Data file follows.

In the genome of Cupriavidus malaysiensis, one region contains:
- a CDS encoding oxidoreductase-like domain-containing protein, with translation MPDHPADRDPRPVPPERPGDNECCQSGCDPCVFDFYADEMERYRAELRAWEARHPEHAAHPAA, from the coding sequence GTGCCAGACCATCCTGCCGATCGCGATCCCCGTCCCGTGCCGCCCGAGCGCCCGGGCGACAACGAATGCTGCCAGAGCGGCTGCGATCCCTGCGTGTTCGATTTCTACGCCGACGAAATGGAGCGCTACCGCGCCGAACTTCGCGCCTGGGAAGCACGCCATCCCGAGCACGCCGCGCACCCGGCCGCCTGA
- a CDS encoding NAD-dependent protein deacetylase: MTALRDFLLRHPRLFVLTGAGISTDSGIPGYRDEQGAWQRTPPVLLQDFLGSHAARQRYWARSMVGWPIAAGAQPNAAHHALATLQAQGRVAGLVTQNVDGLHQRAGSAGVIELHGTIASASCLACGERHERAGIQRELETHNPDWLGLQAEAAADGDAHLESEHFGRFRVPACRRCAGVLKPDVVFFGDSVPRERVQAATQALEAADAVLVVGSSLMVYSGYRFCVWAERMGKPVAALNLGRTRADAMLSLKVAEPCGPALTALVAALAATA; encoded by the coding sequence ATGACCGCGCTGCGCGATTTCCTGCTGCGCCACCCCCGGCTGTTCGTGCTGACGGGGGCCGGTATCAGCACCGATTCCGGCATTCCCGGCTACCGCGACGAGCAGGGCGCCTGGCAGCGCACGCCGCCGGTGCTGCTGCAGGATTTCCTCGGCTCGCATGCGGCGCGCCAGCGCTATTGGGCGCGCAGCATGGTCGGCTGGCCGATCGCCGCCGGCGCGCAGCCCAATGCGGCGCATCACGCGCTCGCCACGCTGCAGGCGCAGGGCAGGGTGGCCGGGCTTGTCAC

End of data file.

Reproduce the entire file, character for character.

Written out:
In the genome of Cupriavidus malaysiensis, one region contains:
- a CDS encoding oxidoreductase-like domain-containing protein, with translation MPDHPADRDPRPVPPERPGDNECCQSGCDPCVFDFYADEMERYRAELRAWEARHPEHAAHPAA, from the coding sequence GTGCCAGACCATCCTGCCGATCGCGATCCCCGTCCCGTGCCGCCCGAGCGCCCGGGCGACAACGAATGCTGCCAGAGCGGCTGCGATCCCTGCGTGTTCGATTTCTACGCCGACGAAATGGAGCGCTACCGCGCCGAACTTCGCGCCTGGGAAGCACGCCATCCCGAGCACGCCGCGCACCCGGCCGCCTGA
- a CDS encoding NAD-dependent protein deacetylase: MTALRDFLLRHPRLFVLTGAGISTDSGIPGYRDEQGAWQRTPPVLLQDFLGSHAARQRYWARSMVGWPIAAGAQPNAAHHALATLQAQGRVAGLVTQNVDGLHQRAGSAGVIELHGTIASASCLACGERHERAGIQRELETHNPDWLGLQAEAAADGDAHLESEHFGRFRVPACRRCAGVLKPDVVFFGDSVPRERVQAATQALEAADAVLVVGSSLMVYSGYRFCVWAERMGKPVAALNLGRTRADAMLSLKVAEPCGPALTALVAALAATA; encoded by the coding sequence ATGACCGCGCTGCGCGATTTCCTGCTGCGCCACCCCCGGCTGTTCGTGCTGACGGGGGCCGGTATCAGCACCGATTCCGGCATTCCCGGCTACCGCGACGAGCAGGGCGCCTGGCAGCGCACGCCGCCGGTGCTGCTGCAGGATTTCCTCGGCTCGCATGCGGCGCGCCAGCGCTATTGGGCGCGCAGCATGGTCGGCTGGCCGATCGCCGCCGGCGCGCAGCCCAATGCGGCGCATCACGCGCTCGCCACGCTGCAGGCGCAGGGCAGGGTGGCCGGGCTTGTCAC